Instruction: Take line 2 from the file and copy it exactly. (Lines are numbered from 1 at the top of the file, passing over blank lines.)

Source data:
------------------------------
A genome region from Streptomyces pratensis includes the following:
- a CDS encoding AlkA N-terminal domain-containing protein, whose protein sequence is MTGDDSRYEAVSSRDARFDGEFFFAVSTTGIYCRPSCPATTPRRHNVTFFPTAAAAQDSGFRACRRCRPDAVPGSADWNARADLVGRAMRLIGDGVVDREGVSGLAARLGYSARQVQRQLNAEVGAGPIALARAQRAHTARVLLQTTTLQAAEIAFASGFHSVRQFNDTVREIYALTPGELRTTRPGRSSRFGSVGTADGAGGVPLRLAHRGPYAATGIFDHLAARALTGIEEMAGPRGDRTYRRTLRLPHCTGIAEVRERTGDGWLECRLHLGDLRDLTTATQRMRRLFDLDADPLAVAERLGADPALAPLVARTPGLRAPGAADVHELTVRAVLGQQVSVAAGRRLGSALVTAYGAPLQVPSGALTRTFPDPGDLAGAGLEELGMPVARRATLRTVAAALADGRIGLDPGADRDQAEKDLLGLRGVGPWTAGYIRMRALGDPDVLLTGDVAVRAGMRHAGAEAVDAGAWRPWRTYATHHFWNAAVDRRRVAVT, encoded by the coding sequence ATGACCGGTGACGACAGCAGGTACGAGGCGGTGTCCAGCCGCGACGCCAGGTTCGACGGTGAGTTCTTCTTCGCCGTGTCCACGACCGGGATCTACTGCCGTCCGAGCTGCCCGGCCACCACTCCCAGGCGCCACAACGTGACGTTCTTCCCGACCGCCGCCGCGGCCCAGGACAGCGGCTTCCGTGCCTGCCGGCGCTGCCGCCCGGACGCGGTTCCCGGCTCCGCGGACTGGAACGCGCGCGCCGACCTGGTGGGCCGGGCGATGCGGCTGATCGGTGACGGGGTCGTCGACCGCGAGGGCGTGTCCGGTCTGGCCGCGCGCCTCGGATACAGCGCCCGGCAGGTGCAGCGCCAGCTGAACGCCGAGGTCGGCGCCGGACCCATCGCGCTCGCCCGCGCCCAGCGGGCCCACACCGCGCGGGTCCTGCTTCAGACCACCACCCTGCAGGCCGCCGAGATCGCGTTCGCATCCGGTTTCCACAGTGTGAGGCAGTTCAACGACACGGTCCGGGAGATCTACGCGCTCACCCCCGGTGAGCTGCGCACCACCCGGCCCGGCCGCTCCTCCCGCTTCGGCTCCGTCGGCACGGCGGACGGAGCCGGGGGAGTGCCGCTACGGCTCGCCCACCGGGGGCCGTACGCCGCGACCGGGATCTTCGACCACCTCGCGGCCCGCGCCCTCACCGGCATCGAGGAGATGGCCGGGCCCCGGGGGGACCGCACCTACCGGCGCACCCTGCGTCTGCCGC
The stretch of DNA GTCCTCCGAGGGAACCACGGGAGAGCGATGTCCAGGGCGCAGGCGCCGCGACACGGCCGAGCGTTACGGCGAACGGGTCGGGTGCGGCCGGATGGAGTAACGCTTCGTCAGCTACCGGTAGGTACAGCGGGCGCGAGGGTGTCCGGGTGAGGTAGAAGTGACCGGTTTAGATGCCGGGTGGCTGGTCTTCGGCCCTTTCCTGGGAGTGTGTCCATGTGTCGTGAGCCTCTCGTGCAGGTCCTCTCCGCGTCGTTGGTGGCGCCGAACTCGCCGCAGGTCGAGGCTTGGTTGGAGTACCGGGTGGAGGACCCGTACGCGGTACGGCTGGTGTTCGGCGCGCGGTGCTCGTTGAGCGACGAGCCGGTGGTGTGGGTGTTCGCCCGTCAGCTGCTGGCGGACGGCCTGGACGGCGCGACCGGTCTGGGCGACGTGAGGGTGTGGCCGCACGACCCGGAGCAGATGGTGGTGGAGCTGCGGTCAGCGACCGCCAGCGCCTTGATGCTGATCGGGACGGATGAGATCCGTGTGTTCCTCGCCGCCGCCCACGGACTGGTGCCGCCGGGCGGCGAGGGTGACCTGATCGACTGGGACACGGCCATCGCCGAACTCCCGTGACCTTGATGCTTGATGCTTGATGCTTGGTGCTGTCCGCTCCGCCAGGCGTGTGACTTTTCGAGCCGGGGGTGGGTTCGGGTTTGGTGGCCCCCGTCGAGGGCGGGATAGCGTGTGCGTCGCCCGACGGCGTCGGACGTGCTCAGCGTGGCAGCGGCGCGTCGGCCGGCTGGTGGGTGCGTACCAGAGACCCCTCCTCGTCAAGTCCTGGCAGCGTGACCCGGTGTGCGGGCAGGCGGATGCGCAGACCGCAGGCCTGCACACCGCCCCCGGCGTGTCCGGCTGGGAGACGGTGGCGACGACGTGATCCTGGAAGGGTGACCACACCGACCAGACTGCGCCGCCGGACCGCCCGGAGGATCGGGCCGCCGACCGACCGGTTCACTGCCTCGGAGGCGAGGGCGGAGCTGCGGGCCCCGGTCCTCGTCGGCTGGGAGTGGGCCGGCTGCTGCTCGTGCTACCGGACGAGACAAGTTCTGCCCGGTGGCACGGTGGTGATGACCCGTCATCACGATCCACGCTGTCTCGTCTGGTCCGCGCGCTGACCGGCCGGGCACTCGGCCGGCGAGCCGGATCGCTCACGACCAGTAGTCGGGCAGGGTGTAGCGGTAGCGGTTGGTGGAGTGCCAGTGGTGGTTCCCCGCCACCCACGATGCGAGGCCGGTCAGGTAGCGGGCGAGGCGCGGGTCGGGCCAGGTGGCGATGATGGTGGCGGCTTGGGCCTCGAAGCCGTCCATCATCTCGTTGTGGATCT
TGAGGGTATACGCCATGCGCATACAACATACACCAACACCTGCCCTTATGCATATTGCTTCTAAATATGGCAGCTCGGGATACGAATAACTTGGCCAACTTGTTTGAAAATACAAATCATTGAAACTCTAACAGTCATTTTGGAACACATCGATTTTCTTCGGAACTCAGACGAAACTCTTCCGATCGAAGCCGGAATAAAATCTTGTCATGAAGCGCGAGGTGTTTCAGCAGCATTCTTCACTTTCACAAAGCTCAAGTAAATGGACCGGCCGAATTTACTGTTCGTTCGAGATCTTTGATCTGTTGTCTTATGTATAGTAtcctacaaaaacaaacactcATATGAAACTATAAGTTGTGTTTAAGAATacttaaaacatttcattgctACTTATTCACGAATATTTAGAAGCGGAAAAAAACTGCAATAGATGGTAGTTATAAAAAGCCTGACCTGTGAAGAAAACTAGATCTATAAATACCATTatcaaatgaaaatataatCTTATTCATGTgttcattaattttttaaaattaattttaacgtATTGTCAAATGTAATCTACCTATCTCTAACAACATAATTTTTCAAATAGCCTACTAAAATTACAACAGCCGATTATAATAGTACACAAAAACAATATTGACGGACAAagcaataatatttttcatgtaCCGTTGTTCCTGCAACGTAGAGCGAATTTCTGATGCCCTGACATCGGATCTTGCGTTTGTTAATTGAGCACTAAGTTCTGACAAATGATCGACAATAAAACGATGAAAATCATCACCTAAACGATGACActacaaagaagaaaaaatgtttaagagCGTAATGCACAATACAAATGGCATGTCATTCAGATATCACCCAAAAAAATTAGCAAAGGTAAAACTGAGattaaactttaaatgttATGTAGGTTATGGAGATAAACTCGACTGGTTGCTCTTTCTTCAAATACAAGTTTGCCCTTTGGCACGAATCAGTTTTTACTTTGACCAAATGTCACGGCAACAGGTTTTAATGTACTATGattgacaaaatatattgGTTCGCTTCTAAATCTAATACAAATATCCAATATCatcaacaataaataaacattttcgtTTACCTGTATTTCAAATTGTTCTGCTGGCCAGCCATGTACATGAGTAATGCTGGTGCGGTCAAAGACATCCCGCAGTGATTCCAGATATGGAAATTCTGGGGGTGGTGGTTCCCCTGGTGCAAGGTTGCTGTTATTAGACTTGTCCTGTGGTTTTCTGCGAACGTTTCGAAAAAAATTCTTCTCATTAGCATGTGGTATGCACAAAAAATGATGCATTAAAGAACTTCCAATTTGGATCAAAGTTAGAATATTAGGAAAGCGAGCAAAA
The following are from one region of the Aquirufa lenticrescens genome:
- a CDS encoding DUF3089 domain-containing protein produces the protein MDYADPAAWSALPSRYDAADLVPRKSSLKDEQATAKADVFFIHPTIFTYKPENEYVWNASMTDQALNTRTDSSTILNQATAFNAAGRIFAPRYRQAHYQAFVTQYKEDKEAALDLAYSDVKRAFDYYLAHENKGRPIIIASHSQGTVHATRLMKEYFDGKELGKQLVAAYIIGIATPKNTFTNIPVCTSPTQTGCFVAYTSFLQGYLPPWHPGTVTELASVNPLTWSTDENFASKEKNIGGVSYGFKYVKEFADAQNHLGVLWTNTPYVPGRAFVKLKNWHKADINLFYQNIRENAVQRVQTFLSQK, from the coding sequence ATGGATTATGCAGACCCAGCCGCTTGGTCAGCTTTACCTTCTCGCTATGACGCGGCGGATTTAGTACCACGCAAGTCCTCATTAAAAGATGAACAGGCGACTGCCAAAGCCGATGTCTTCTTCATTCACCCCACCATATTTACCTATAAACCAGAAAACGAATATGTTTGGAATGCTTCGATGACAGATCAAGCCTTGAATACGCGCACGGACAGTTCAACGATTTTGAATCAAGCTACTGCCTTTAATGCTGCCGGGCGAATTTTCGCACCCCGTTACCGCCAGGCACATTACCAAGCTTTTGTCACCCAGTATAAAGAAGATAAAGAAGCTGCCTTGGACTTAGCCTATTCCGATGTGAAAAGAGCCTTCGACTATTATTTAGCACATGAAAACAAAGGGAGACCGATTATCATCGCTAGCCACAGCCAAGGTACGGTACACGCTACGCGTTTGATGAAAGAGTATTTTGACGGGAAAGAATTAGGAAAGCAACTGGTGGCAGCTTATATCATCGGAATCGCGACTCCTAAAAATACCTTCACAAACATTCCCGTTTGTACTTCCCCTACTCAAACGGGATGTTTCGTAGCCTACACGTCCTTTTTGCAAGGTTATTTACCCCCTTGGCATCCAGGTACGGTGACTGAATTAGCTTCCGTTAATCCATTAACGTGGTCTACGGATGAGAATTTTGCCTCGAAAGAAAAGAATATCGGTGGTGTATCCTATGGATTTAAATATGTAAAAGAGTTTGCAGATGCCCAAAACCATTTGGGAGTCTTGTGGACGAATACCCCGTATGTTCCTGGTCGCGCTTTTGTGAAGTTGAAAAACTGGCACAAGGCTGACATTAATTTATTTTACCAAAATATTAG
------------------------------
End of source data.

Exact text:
- a CDS encoding AlkA N-terminal domain-containing protein, whose protein sequence is MTGDDSRYEAVSSRDARFDGEFFFAVSTTGIYCRPSCPATTPRRHNVTFFPTAAAAQDSGFRACRRCRPDAVPGSADWNARADLVGRAMRLIGDGVVDREGVSGLAARLGYSARQVQRQLNAEVGAGPIALARAQRAHTARVLLQTTTLQAAEIAFASGFHSVRQFNDTVREIYALTPGELRTTRPGRSSRFGSVGTADGAGGVPLRLAHRGPYAATGIFDHLAARALTGIEEMAGPRGDRTYRRTLRLPHCTGIAEVRERTGDGWLECRLHLGDLRDLTTATQRMRRLFDLDADPLAVAERLGADPALAPLVARTPGLRAPGAADVHELTVRAVLGQQVSVAAGRRLGSALVTAYGAPLQVPSGALTRTFPDPGDLAGAGLEELGMPVARRATLRTVAAALADGRIGLDPGADRDQAEKDLLGLRGVGPWTAGYIRMRALGDPDVLLTGDVAVRAGMRHAGAEAVDAGAWRPWRTYATHHFWNAAVDRRRVAVT, encoded by the coding sequence ATGACCGGTGACGACAGCAGGTACGAGGCGGTGTCCAGCCGCGACGCCAGGTTCGACGGTGAGTTCTTCTTCGCCGTGTCCACGACCGGGATCTACTGCCGTCCGAGCTGCCCGGCCACCACTCCCAGGCGCCACAACGTGACGTTCTTCCCGACCGCCGCCGCGGCCCAGGACAGCGGCTTCCGTGCCTGCCGGCGCTGCCGCCCGGACGCGGTTCCCGGCTCCGCGGACTGGAACGCGCGCGCCGACCTGGTGGGCCGGGCGATGCGGCTGATCGGTGACGGGGTCGTCGACCGCGAGGGCGTGTCCGGTCTGGCCGCGCGCCTCGGATACAGCGCCCGGCAGGTGCAGCGCCAGCTGAACGCCGAGGTCGGCGCCGGACCCATCGCGCTCGCCCGCGCCCAGCGGGCCCACACCGCGCGGGTCCTGCTTCAGACCACCACCCTGCAGGCCGCCGAGATCGCGTTCGCATCCGGTTTCCACAGTGTGAGGCAGTTCAACGACACGGTCCGGGAGATCTACGCGCTCACCCCCGGTGAGCTGCGCACCACCCGGCCCGGCCGCTCCTCCCGCTTCGGCTCCGTCGGCACGGCGGACGGAGCCGGGGGAGTGCCGCTACGGCTCGCCCACCGGGGGCCGTACGCCGCGACCGGGATCTTCGACCACCTCGCGGCCCGCGCCCTCACCGGCATCGAGGAGATGGCCGGGCCCCGGGGGGACCGCACCTACCGGCGCACCCTGCGTCTGCCGC